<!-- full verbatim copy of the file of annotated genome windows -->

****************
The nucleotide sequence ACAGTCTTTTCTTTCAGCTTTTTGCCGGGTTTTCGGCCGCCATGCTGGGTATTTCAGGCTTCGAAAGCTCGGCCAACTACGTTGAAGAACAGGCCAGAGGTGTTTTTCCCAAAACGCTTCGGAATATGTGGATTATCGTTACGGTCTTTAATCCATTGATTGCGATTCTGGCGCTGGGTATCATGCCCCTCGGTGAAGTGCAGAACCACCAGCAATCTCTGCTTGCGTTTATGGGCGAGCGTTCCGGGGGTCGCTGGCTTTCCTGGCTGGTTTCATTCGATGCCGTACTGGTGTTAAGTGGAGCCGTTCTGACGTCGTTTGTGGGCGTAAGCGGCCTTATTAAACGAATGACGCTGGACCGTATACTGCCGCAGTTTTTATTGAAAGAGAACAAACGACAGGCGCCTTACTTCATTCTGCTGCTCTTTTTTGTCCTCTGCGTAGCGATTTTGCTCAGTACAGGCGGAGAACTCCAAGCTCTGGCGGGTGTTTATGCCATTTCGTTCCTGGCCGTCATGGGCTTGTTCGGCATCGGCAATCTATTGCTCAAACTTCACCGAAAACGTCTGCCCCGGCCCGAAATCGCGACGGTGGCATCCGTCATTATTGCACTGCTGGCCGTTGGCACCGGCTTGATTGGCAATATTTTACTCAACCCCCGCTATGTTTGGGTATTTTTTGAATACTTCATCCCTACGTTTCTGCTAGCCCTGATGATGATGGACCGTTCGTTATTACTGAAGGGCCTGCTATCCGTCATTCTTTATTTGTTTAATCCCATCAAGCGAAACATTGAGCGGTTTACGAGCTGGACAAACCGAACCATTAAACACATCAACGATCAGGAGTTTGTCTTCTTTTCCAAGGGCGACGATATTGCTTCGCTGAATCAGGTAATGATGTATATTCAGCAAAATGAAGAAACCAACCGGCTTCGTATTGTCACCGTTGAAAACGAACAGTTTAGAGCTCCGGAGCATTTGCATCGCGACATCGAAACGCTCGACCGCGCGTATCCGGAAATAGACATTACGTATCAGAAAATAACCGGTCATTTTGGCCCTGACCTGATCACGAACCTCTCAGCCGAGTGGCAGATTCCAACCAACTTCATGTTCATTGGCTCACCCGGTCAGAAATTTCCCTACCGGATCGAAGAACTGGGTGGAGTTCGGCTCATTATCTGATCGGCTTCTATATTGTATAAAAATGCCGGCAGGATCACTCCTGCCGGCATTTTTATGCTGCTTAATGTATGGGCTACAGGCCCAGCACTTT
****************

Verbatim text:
The nucleotide sequence ACAGTCTTTTCTTTCAGCTTTTTGCCGGGTTTTCGGCCGCCATGCTGGGTATTTCAGGCTTCGAAAGCTCGGCCAACTACGTTGAAGAACAGGCCAGAGGTGTTTTTCCCAAAACGCTTCGGAATATGTGGATTATCGTTACGGTCTTTAATCCATTGATTGCGATTCTGGCGCTGGGTATCATGCCCCTCGGTGAAGTGCAGAACCACCAGCAATCTCTGCTTGCGTTTATGGGCGAGCGTTCCGGGGGTCGCTGGCTTTCCTGGCTGGTTTCATTCGATGCCGTACTGGTGTTAAGTGGAGCCGTTCTGACGTCGTTTGTGGGCGTAAGCGGCCTTATTAAACGAATGACGCTGGACCGTATACTGCCGCAGTTTTTATTGAAAGAGAACAAACGACAGGCGCCTTACTTCATTCTGCTGCTCTTTTTTGTCCTCTGCGTAGCGATTTTGCTCAGTACAGGCGGAGAACTCCAAGCTCTGGCGGGTGTTTATGCCATTTCGTTCCTGGCCGTCATGGGCTTGTTCGGCATCGGCAATCTATTGCTCAAACTTCACCGAAAACGTCTGCCCCGGCCCGAAATCGCGACGGTGGCATCCGTCATTATTGCACTGCTGGCCGTTGGCACCGGCTTGATTGGCAATATTTTACTCAACCCCCGCTATGTTTGGGTATTTTTTGAATACTTCATCCCTACGTTTCTGCTAGCCCTGATGATGATGGACCGTTCGTTATTACTGAAGGGCCTGCTATCCGTCATTCTTTATTTGTTTAATCCCATCAAGCGAAACATTGAGCGGTTTACGAGCTGGACAAACCGAACCATTAAACACATCAACGATCAGGAGTTTGTCTTCTTTTCCAAGGGCGACGATATTGCTTCGCTGAATCAGGTAATGATGTATATTCAGCAAAATGAAGAAACCAACCGGCTTCGTATTGTCACCGTTGAAAACGAACAGTTTAGAGCTCCGGAGCATTTGCATCGCGACATCGAAACGCTCGACCGCGCGTATCCGGAAATAGACATTACGTATCAGAAAATAACCGGTCATTTTGGCCCTGACCTGATCACGAACCTCTCAGCCGAGTGGCAGATTCCAACCAACTTCATGTTCATTGGCTCACCCGGTCAGAAATTTCCCTACCGGATCGAAGAACTGGGTGGAGTTCGGCTCATTATCTGATCGGCTTCTATATTGTATAAAAATGCCGGCAGGATCACTCCTGCCGGCATTTTTATGCTGCTTAATGTATGGGCTACAGGCCCAGCACTTT